Parent, Teacher, Author
Marion Bartoli wins the Wimbledon championship. The crowd cheers, she celebrates and rushes to hug her father and former coach. And BBC Sport announcer John Inverdale chooses that moment to comment upon what he considers Bartoli’s lack of good looks. On Twitter and other social media sites, tennis fans let loose with attacks on the player’s looks, sexual attractiveness, even questioning her biological sex.
This is what sexualization looks like. It is assigning all of the value that a woman has to her physical attractiveness. It is discounting her achievements because, no matter her level of physical prowess, intelligence, or strength, she is not meeting the primary expectation of a woman: to be sexy. When female athletes, politicians, activists, and others in the public eye cannot achieve anything without having their physical appearance commented upon, we know that sexualization and objectification are alive and well. And it hurts all of us. It forces every single female to consider her looks at the most inopportune time, to think about what others will think not of who she IS, but of how she LOOKS.
Women and girls deserve the chance to be the best that they can be, not look the best that they can look. They deserve the chance to follow their dreams, cultivate their talents, without regard for how others will find their appearance. They deserve the chance to follow their true path, and doing that requires vulnerability. As Brene Brown says in her book, Daring Greatly,
“Vulnerability is the birthplace of love, belonging, joy, courage, empathy, and creativity. It is the source of hope, empathy, accountability, and authenticity. If we want greater clarity in our purpose or deeper and more meaningful spiritual lives, vulnerability is the path.”
But how can one truly become vulnerable if there is the constant threat of criticism about something over which we have so little control? Some of the comments about Bartoli focused on her being “fat.” Really? This woman is a professional athlete and champion. She is not fat. But she doesn’t fit the media generated version of the thin ideal, and so her body is criticized.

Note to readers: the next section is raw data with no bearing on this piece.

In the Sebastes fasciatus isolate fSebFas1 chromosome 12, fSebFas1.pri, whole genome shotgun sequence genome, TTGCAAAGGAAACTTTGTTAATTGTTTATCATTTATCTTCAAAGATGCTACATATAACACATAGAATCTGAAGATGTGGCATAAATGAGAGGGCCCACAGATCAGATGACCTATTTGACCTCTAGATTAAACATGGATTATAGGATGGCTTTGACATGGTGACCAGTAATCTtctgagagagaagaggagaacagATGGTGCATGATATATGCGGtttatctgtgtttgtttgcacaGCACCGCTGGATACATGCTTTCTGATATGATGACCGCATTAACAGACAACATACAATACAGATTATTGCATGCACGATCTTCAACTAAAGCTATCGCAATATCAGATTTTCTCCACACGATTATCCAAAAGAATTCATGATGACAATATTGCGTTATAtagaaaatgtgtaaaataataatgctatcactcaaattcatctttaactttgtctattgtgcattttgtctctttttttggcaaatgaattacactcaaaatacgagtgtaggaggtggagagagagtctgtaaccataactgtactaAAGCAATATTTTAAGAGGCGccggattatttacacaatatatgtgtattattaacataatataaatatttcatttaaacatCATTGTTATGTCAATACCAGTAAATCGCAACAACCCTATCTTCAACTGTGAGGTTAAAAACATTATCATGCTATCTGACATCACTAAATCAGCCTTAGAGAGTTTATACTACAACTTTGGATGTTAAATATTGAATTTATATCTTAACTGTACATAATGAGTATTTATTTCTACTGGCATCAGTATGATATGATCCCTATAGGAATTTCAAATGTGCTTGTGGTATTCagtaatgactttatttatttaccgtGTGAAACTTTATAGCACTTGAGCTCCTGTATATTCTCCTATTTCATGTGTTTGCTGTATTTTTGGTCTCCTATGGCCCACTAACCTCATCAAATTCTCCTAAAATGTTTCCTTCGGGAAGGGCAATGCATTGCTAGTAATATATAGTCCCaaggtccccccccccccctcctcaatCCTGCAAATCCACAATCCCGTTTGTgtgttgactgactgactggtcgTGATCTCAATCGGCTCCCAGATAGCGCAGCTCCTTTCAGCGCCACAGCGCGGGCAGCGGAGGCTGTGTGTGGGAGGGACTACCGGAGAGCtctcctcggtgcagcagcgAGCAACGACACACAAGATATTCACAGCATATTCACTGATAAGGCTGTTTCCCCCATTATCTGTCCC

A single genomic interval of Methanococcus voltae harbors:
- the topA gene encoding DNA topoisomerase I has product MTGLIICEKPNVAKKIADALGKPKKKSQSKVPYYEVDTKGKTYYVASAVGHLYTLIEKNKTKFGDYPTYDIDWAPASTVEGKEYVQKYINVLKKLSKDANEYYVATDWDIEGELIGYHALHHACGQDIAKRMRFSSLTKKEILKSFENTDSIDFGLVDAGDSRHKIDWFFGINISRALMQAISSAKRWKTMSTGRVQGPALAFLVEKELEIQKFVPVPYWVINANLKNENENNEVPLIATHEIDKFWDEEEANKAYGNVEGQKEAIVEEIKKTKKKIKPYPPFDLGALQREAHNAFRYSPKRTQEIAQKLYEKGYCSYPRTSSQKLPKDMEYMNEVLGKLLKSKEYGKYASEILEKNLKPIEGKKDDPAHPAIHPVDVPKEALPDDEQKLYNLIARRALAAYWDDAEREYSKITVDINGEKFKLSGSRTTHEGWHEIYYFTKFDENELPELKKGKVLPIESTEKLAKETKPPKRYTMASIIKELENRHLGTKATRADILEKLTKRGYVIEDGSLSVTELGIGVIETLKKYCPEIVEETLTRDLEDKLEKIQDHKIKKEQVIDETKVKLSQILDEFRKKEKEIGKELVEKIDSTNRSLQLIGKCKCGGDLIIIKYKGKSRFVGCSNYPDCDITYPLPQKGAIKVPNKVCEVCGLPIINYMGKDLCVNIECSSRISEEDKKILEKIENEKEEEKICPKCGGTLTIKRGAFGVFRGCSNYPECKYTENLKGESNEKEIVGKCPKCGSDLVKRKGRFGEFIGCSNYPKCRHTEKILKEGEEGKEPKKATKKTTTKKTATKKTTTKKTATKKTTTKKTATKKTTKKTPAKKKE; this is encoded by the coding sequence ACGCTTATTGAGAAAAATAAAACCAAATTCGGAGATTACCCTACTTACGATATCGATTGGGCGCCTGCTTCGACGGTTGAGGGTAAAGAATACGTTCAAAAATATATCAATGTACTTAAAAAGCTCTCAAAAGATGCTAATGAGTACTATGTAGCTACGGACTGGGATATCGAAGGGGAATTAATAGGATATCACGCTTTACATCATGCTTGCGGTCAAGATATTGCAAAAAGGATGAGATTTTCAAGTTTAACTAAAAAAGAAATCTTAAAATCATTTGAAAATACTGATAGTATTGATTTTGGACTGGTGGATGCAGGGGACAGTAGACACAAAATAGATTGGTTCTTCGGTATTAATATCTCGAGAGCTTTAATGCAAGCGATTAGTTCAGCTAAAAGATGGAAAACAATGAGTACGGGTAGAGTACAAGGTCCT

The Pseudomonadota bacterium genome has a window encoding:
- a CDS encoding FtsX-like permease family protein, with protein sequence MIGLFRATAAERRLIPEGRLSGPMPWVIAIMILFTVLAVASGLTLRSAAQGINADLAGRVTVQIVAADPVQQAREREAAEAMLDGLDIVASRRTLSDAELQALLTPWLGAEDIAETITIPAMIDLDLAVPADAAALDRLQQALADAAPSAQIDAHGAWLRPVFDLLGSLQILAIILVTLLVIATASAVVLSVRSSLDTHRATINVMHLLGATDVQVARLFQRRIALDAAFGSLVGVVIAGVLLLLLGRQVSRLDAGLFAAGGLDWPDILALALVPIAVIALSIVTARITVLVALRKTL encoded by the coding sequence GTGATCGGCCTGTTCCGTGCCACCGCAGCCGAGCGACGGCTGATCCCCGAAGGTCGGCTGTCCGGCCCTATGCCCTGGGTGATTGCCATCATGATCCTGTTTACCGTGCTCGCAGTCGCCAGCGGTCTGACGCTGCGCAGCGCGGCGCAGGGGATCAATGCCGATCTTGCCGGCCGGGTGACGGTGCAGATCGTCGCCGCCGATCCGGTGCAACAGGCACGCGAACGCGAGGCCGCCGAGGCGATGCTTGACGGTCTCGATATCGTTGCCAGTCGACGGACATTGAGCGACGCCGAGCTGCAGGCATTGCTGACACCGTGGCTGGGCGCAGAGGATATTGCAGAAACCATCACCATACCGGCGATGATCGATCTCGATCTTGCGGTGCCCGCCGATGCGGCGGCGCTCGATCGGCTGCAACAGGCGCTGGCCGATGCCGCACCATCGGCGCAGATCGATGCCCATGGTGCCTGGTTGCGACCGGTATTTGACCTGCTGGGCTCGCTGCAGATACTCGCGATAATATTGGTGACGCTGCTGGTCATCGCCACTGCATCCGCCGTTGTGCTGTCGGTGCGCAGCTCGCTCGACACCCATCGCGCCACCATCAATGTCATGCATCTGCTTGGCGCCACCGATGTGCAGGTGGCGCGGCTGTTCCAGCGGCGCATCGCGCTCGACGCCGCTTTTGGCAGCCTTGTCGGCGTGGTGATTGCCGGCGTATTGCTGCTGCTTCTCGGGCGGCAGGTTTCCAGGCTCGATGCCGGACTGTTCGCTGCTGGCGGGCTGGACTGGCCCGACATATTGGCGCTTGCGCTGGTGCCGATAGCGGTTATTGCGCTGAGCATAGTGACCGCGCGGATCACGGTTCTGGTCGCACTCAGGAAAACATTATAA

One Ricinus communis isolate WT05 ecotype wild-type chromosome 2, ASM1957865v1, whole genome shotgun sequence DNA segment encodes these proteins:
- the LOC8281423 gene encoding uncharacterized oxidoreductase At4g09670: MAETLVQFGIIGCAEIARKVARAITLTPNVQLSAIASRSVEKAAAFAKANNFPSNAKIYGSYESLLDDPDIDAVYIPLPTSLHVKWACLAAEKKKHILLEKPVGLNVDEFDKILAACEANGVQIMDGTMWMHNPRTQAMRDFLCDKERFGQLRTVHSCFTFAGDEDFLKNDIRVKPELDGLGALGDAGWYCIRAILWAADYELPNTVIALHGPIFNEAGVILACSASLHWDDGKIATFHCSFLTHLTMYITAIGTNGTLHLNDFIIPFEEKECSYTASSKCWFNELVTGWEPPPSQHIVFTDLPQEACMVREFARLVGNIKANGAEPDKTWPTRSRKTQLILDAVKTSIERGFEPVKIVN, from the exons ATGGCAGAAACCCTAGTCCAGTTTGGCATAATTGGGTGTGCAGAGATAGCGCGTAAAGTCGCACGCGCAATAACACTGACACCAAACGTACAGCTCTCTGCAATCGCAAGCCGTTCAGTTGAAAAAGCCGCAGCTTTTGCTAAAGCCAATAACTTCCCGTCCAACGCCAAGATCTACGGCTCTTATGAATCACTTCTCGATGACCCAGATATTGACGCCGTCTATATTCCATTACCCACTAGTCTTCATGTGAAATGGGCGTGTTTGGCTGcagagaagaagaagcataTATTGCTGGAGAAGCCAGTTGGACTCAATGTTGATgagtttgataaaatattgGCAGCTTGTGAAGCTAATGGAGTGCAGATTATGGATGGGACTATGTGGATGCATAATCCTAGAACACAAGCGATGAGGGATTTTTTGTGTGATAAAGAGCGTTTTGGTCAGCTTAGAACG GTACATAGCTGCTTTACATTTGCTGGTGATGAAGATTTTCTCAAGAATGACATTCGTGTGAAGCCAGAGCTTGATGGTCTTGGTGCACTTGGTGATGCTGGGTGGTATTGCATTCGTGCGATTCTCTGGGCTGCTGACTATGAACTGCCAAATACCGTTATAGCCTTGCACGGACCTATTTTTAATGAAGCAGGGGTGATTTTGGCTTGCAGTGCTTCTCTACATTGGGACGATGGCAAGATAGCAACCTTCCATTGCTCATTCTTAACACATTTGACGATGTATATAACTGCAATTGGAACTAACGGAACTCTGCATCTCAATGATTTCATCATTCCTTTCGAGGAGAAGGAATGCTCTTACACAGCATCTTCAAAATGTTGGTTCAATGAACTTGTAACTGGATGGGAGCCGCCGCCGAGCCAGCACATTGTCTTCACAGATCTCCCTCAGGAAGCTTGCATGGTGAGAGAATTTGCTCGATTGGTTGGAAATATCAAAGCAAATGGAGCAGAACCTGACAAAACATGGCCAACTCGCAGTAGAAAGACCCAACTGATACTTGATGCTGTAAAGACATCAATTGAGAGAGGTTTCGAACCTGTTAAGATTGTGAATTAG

It’s time for us to work together to fight this view of women as objects. It’s time to stand against a worldview that hurts our daughters and keeps them from achieving greatness. It’s time to cultivate the ability to dare greatly, and that only comes from the courage to be vulnerable. So how do we help our girls attain that courage? Here are a few ideas:
In the midst of the ugly, objectifying response to Bartoli’s Wimbledon win, she herself shone like a light in the darkness. When asked about her response to the attacks on her physical attractiveness, the athlete said,
“It doesn’t matter, honestly. I am not blonde, yes. That is a fact. Have I dreamt about having a model contract? No. I’m sorry. But have I dreamed about winning Wimbledon? Absolutely, yes.”
This is a response of courage, of a woman who believes in herself and her talent. May we raise more girls who have the courage to be themselves.